Wednesday, 15 July 2015

Preview: Pacific Nations Cup 2015

As the 10th edition of the Pacific Nations Cup kicks off this weekend, here is a summary on how each of the six nations involved are approaching this tournament that will serve as preparation for the upcoming World Cup.

After the huge occasion they staged hosting the All Blacks for the first time, where they made things tough on the pitch for the world's number one side, this tournament will be a a bit of a come down for Samoa.

They have opted to rest a number of key players. Among them include influential openside flanker Jack Lam, scrum half Kahn Fotuali'i, try scorer against the All Blacks Alafoti Fa'osiliva, plus other starters from their last match in Tusi Pisi, Ole Avei, Kane Thompson, Tim Nanai-Williams and Census Johnston (who it is unclear as to whether he's now resumed his international retirement). Captain Ofisa Treviranus meanwhile is also out after suffering an injury during that match.

In all that means 9 of the starting XV that faced the All Blacks are not scheduled to play in this tournament at all. In addition to that Samoa have not had great luck on the injuries front with George Pisi, Logovi'i Mulipola and Paul Williams all out. Maurie Fa'asavalu is another rested, and Rey Lee-Lo not yet joined up from the Super Rugby final (although curiously his teammate Motu Matu'u has).
Samoa endured a long difficult
journey to the USA, where they
will field an experimental team.

So they are a depleted squad, around only five or six of the squad are probable first choice starters and regulars in the XV, with some of the squad inexperienced at high level or some way off the standard of the first choice options, particularly at 9 and 10.

The Samoan coaching staff say they want to look at fringe players, but some such as 31 year once capped tighthead Jake Grey, young uncapped back rower Francis Ieremia, or 26 year old 7s player Faleniu Iosi have got to be considered real long shots to make the World Cup 31.

Samoa are not alone in rotating or resting players, but the degree of which they are experimenting with their squad is larger than the other teams in tournament.

Whilst it makes sense to rest a player like Ole Avei who played 26 times for Bordeaux last season. Others like Fa'osiliva or Nanai-Williams who didn't feature so much last season, or Tusi Pisi who played in the softer Japanese league, surely could have been retained in the squad to keep a bit more continuity but coach Stephen Betham has decided otherwise.

Ultimately though, this doesn't seem a Samoan side that is prepared to perform at anywhere near their optimum level. Not only are they weakened. But they also had travel complications, and faced a draining 48 hour journey to the USA, that included numerous delays, and their team will have just 4 days to fight off the jetlag before facing the Eagles. Despite being the highest ranked team in the tournament, finishing in the top half would be an achievement.

The Cherry Blossoms won the last edition of the Pacific Nations Cup that was held in a World Cup year, beating Fiji away from home, only to fail to win a game in New Zealand.

That fact seems to have had an impact on coach Eddie Jones, who has constantly played down the importance of results in this tournament, citing Japan beating Tonga four times in a row only to beaten comfortably by the Ikale Tahi at the World Cup in 2011.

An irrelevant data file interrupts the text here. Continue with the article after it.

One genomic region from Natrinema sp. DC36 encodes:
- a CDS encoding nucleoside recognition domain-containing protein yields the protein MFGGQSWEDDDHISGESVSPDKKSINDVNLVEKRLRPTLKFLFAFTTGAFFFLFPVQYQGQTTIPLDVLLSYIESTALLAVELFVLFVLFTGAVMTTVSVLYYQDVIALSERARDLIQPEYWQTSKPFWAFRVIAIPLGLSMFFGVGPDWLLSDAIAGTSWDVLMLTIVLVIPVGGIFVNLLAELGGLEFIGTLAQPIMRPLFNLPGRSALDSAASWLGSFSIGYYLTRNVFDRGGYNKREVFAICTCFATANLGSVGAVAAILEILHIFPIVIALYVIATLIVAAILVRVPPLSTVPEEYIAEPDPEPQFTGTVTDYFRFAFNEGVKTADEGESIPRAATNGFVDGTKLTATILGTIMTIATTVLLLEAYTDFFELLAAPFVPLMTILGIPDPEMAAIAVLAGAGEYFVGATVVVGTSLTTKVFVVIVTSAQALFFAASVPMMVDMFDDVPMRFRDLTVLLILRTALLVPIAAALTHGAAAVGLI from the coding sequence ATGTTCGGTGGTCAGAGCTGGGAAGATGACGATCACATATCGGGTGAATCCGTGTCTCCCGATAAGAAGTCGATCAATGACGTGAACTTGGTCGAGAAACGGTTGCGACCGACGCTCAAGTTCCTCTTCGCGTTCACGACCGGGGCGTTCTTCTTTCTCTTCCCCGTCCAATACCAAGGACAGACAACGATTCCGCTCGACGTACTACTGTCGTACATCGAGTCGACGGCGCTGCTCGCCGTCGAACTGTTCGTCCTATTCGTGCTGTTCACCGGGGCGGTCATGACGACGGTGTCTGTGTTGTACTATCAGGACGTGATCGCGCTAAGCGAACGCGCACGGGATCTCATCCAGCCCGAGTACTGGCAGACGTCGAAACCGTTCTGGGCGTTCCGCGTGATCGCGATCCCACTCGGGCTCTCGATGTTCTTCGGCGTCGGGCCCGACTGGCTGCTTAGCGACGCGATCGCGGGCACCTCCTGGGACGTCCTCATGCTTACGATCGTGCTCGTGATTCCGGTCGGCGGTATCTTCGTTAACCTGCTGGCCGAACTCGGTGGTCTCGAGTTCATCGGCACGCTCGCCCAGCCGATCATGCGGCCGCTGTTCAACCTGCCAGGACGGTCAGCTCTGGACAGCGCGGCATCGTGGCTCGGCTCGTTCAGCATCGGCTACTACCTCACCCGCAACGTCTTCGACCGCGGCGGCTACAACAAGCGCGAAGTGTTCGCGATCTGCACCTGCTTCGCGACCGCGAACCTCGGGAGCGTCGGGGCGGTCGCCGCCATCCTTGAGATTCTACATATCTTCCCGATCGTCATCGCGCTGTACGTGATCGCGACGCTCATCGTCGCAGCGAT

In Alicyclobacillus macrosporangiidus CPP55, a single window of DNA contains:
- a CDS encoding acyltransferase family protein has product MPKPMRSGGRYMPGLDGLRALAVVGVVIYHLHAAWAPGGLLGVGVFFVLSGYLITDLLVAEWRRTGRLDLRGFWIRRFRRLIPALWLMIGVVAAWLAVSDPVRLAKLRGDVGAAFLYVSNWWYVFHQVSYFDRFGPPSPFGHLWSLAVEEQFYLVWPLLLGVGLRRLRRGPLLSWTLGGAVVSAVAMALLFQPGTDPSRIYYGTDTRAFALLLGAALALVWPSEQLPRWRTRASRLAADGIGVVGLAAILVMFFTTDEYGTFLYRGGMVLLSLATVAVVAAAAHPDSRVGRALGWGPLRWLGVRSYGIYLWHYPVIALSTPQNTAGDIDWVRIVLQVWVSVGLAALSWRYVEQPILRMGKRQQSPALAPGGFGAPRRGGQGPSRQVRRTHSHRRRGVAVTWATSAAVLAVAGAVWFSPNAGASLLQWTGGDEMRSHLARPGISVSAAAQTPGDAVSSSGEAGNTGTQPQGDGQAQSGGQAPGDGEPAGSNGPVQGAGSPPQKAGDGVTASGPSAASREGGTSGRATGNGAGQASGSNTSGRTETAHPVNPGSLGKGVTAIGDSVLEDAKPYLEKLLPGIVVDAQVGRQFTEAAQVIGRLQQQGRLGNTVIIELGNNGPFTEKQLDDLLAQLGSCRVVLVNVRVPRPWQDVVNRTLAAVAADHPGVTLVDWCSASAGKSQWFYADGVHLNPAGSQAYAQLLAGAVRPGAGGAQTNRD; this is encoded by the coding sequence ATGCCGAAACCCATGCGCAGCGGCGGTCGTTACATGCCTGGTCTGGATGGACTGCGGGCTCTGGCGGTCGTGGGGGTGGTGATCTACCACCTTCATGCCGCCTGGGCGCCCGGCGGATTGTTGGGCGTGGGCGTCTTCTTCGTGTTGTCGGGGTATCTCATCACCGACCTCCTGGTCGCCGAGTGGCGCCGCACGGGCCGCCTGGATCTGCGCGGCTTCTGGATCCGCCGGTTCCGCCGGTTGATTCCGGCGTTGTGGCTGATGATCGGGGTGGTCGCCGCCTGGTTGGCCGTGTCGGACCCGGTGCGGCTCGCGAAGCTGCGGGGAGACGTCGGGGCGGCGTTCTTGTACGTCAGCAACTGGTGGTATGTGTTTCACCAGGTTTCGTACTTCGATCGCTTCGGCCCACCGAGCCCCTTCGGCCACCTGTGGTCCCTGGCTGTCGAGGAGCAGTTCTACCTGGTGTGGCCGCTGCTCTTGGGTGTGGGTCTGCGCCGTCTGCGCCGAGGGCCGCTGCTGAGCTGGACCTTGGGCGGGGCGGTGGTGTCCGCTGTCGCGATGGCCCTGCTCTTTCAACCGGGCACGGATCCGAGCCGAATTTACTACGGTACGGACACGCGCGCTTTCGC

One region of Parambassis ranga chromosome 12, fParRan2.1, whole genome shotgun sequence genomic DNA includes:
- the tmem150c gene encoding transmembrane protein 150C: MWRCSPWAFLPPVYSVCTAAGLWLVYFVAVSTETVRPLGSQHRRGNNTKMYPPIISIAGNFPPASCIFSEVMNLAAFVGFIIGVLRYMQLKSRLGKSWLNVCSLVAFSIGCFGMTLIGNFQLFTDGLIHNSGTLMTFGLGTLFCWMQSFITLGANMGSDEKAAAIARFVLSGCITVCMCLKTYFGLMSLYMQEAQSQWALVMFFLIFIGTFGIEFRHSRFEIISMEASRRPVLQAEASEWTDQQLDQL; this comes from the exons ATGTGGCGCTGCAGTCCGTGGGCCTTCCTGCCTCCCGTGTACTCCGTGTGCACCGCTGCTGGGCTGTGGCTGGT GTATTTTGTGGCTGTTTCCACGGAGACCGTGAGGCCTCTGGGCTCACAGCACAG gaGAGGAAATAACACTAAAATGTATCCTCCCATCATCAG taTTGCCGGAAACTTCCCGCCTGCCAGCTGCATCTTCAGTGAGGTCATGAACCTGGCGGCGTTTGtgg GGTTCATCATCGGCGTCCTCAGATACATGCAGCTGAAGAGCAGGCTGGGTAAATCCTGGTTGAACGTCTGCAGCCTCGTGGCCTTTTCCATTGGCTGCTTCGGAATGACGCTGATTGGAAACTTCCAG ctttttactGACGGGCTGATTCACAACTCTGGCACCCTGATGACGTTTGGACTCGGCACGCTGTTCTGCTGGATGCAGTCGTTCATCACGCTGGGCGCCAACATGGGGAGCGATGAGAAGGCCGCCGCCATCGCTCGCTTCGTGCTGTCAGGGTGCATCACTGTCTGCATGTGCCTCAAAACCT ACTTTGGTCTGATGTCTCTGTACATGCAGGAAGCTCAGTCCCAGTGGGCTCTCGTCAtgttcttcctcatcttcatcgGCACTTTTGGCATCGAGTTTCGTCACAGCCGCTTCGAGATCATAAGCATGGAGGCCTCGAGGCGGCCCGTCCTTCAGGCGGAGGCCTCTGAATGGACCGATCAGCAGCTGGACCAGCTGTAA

Eddie Jones has made clear he won't
be 'showing his hand' before the
RWC to rival teams in his pool.

Jones has made clear how he is approaching the tournament and labelled it a 'training session'. And although he said his side will still go out to win every match, he also talked of 'not showing his hand' especially for the match against World Cup opponents the USA in the second week in California, or a potential match with Samoa. So winning isn't necessarily the priority here.

Japan are resting all their six Super Rugby players who will stay behind catching up on fitness work, although they may return for the latter couple matches in the tournament. Whilst the important duo of Amanaki Lelei Mafi and Male Sa'u are still injured battling to make it back in time for the World Cup.

From the way Jones has talked about tournament, it seems very likely he will use it as a chance to fill up the last 10 or spots in his squad he says are still are up for grabs and test some of his fringe players like Ryohei Yamanaka or Tsuyoshi Murata against stronger opponents than is possible in Asian rugby.

The Tongans have approached this tournament with a squad seemingly nearer full strength than either Samoa or Japan, and not far off what will be their World Cup side. Although they do have players missing, but as usual, there is very little information coming out of Tonga as to the reasons why.
Nili Latu has started every game for
Tonga since November 2012 and will
draw ever closer to the Tongan caps
record during this tournament.

Coach Mana Otai referenced there were players he's been unable to select due to club commitments, whilst also saying his PNC squad is not his final RWC squad and different players can come into the reckoning. But he didn't name who on either count.

Leaving it just as a guess as to whether for example Sione Kalamafoni, who's the most notable player not in the squad, is not there because of his club or whether he's just being rested for th e World Cup after playing a lot of games for Gloucester last season. The other player who was first choice last November missing is tighthead Paea Fa'anunu, again though no word on the reason why as to whether he's withdrawn himself, injured or even dropped. 

Despite those two missing though, Tonga still have a decent squad out. They don't have an easy schedule with an away match to Fiji, followed by a trek to play the rest of the matches in Canada, but will be disappointed if they don't finish in the top half.

Pool 2: